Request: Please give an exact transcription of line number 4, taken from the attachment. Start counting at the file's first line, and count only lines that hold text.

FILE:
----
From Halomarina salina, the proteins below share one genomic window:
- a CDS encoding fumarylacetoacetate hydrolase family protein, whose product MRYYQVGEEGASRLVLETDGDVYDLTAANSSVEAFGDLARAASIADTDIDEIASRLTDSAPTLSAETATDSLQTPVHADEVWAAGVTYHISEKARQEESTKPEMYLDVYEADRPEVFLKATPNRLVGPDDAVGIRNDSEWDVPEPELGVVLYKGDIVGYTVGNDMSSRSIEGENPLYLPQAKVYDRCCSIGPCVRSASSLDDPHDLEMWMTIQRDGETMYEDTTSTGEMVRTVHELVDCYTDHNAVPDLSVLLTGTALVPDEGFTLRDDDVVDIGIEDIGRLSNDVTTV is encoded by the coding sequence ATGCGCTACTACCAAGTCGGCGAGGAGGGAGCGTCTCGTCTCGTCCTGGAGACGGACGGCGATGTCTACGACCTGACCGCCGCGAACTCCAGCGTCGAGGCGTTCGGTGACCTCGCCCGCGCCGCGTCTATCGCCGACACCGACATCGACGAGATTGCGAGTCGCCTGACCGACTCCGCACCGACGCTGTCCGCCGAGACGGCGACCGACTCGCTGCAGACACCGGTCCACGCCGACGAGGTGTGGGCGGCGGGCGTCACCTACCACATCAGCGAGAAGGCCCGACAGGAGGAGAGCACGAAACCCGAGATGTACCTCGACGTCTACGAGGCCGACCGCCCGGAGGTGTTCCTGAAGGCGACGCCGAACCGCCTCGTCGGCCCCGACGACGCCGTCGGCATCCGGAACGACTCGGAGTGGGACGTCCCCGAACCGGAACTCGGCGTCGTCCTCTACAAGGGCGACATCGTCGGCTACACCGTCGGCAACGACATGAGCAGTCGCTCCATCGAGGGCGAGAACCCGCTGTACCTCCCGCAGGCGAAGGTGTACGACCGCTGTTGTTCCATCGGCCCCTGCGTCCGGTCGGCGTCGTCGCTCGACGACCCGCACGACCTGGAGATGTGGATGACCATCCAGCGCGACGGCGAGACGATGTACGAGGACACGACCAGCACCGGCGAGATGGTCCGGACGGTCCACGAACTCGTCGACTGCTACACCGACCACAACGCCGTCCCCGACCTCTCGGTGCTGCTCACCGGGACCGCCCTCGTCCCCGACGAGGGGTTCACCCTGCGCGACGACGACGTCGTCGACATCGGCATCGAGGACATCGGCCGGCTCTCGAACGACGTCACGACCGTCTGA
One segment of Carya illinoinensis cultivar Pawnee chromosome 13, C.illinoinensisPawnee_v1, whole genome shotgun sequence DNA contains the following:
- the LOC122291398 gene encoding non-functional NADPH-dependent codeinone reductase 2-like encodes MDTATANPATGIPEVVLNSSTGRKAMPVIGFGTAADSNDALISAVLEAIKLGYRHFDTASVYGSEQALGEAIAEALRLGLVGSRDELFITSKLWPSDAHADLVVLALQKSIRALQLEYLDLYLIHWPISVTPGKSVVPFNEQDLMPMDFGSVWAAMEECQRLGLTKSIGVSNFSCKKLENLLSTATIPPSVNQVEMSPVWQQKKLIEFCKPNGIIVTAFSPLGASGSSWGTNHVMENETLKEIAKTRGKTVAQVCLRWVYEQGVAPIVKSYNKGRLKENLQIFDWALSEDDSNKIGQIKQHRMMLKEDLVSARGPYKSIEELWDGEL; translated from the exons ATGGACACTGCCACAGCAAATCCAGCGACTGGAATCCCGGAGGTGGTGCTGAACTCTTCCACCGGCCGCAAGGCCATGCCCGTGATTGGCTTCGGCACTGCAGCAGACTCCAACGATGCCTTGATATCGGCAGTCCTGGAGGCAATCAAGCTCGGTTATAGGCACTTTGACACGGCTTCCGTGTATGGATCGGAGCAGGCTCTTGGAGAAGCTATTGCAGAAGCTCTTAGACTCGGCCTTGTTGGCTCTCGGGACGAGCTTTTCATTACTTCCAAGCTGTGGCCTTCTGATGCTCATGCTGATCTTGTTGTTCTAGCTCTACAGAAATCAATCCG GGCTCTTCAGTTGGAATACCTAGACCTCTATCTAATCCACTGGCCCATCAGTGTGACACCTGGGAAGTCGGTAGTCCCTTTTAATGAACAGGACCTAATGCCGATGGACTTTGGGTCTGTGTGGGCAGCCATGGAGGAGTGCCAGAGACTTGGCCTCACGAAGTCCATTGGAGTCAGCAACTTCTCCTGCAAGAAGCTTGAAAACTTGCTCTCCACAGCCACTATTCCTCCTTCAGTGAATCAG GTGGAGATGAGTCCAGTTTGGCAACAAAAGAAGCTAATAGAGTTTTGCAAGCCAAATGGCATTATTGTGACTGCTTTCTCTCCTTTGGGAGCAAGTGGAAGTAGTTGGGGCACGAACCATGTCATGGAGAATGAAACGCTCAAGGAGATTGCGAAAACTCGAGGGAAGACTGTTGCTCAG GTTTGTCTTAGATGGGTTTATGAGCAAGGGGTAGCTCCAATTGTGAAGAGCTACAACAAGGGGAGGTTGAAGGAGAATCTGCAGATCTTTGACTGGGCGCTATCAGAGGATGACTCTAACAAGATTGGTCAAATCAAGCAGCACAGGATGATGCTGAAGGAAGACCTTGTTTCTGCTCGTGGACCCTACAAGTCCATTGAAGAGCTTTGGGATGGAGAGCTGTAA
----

- the LOC122291398 gene encoding non-functional NADPH-dependent codeinone reductase 2-like encodes MDTATANPATGIPEVVLNSSTGRKAMPVIGFGTAADSNDALISAVLEAIKLGYRHFDTASVYGSEQALGEAIAEALRLGLVGSRDELFITSKLWPSDAHADLVVLALQKSIRALQLEYLDLYLIHWPISVTPGKSVVPFNEQDLMPMDFGSVWAAMEECQRLGLTKSIGVSNFSCKKLENLLSTATIPPSVNQVEMSPVWQQKKLIEFCKPNGIIVTAFSPLGASGSSWGTNHVMENETLKEIAKTRGKTVAQVCLRWVYEQGVAPIVKSYNKGRLKENLQIFDWALSEDDSNKIGQIKQHRMMLKEDLVSARGPYKSIEELWDGEL; translated from the exons ATGGACACTGCCACAGCAAATCCAGCGACTGGAATCCCGGAGGTGGTGCTGAACTCTTCCACCGGCCGCAAGGCCATGCCCGTGATTGGCTTCGGCACTGCAGCAGACTCCAACGATGCCTTGATATCGGCAGTCCTGGAGGCAATCAAGCTCGGTTATAGGCACTTTGACACGGCTTCCGTGTATGGATCGGAGCAGGCTCTTGGAGAAGCTATTGCAGAAGCTCTTAGACTCGGCCTTGTTGGCTCTCGGGACGAGCTTTTCATTACTTCCAAGCTGTGGCCTTCTGATGCTCATGCTGATCTTGTTGTTCTAGCTCTACAGAAATCAATCCG GGCTCTTCAGTTGGAATACCTAGACCTCTATCTAATCCACTGGCCCATCAGTGTGACACCTGGGAAGTCGGTAGTCCCTTTTAATGAACAGGACCTAATGCCGATGGACTTTGGGTCTGTGTGGGCAGCCATGGAGGAGTGCCAGAGACTTGGCCTCACGAAGTCCATTGGAGTCAGCAACTTCTCCTGCAAGAAGCTTGAAAACTTGCTCTCCACAGCCACTATTCCTCCTTCAGTGAATCAG GTGGAGATGAGTCCAGTTTGGCAACAAAAGAAGCTAATAGAGTTTTGCAAGCCAAATGGCATTATTGTGACTGCTTTCTCTCCTTTGGGAGCAAGTGGAAGTAGTTGGGGCACGAACCATGTCATGGAGAATGAAACGCTCAAGGAGATTGCGAAAACTCGAGGGAAGACTGTTGCTCAG GTTTGTCTTAGATGGGTTTATGAGCAAGGGGTAGCTCCAATTGTGAAGAGCTACAACAAGGGGAGGTTGAAGGAGAATCTGCAGATCTTTGACTGGGCGCTATCAGAGGATGACTCTAACAAGATTGGTCAAATCAAGCAGCACAGGATGATGCTGAAGGAAGACCTTGTTTCTGCTCGTGGACCCTACAAGTCCATTGAAGAGCTTTGGGATGGAGAGCTGTAA